Credit: Flickr / Justin

“Are you registered to vote?” he asked.

Returning home from work yesterday evening, I looked up from my bike to see where the voice had come from. He was one of Jenny Kwan’s NDP campaign volunteers—the second to visit in the last week.

Unable to vote myself—darned this American passport!—I could only offer my two-cents on the provincial race, my issues of concern and a happy “thank you!” for the work he was doing to improve the health of our democracy.

As he walked away, a bright smile on his face, I was struck by the incredible gift of his visit. Here is a guy who looked about my age, dressed in the casual way of a Vancouverite, working to protect the most important instrument for a working, equitable society to date. Our right to vote.

Click here for the results...

That right is perhaps modern society’s most potent weapon against the injustice, the power struggles, the abject poverty of tyranny; against the kings, queens and warlords who live off the backs of the struggling masses. And here was this dude, a pretty average guy, no different from lowly ol’ me, ensuring that his fellow Canadians’ right to vote is safe by engaging me in dialogue, addressing my concerns and generally connecting me to the political process.

Of course, he had a clear motive; a candidate whose agenda he wants put in action. But that doesn’t matter to me. I, just like any voting Canadian, can sort through the information, the differing platforms of each candidate and the rhetoric, and come to my own conclusions. That is part of the sacred pact of voting.

Informed citizens engaging in discourse is an implicit component of the democratic process. And yet, I must observe, that few people around me—with the exception of this eager NDPer—are upholding their end of the deal.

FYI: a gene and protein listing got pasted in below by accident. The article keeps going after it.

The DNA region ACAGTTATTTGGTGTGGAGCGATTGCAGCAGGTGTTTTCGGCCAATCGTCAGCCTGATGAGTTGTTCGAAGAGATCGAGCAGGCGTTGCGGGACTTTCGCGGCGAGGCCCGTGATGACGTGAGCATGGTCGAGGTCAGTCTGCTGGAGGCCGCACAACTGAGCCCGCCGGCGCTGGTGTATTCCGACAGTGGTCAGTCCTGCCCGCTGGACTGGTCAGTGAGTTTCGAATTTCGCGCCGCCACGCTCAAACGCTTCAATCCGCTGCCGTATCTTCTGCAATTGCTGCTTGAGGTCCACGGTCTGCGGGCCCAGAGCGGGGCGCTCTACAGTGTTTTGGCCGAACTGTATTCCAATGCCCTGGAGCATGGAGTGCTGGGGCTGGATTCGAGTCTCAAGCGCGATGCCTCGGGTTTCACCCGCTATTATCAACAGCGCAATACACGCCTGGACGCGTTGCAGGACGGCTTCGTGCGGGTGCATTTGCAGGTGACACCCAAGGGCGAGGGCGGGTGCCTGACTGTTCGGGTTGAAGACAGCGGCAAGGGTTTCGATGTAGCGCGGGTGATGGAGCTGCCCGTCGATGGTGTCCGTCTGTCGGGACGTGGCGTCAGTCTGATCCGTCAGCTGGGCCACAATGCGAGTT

Where’s the conversation? I hear it on the radio, in the newspapers and online. But I’m not hearing it from the people who will actually (hopefully) vote on election day. Whereas the federal election sparked many a water-cooler debate, I’ve heard nary a peep about the issues at stake in this provincial election—only apathetic grunts, sideways smiles and sensationalized stories about the careless use of Facebook from friends, colleagues and coworkers who feel disenfranchised from the political process.

But how better to make a difference in your life and community than through thoughtful discourse? By allowing ourselves to not engage in the conversations that affect our livelihoods, we have relinquished the election to the hyperbolic end games scenarios presented by the media and to those playing silly politics. No wonder so few people vote; it doesn’t feel like their election.

But that’s not a good enough excuse. Voting is a right, yes, but it’s also a legacy. In her recent post, Home [Eco]nomics blogger Diane Selkirk offers some brilliant ideas for raising a voter, and most involve conversation. Raising a child—a future citizen—on the Socrates diet of discourse promotes greater awareness of their rights as individuals and their responsibility to the collective community.

But we don’t have to start young. We can start today. I invite you to instigate a discussion with your friends, family, neighbours, coworkers and bus-mates about the issues that affect your life: the economy, transportation, housing, the environment, education, child care, taxes, job security, and so on. Consider how your life is affected directly by these and how government can, is or could be facilitating them.

You don’t have to walk door-to-door like the NDP campaigner and having an opinion about these issues isn’t the point. In fact, reserving judgment can improve the quality of the conversation. Ask questions. Be direct. Be a working member of your province, someone who participates in the process. It’s time to have the conversation and to be transparent, open and honest about the issues that are important to us.

And after you’ve talked, don’t forget to get out and vote!

What issues are important to you in this provincial election?

Share your thoughts in the comment form below, and check back often for responses to your comments. Let’s get the conversation going!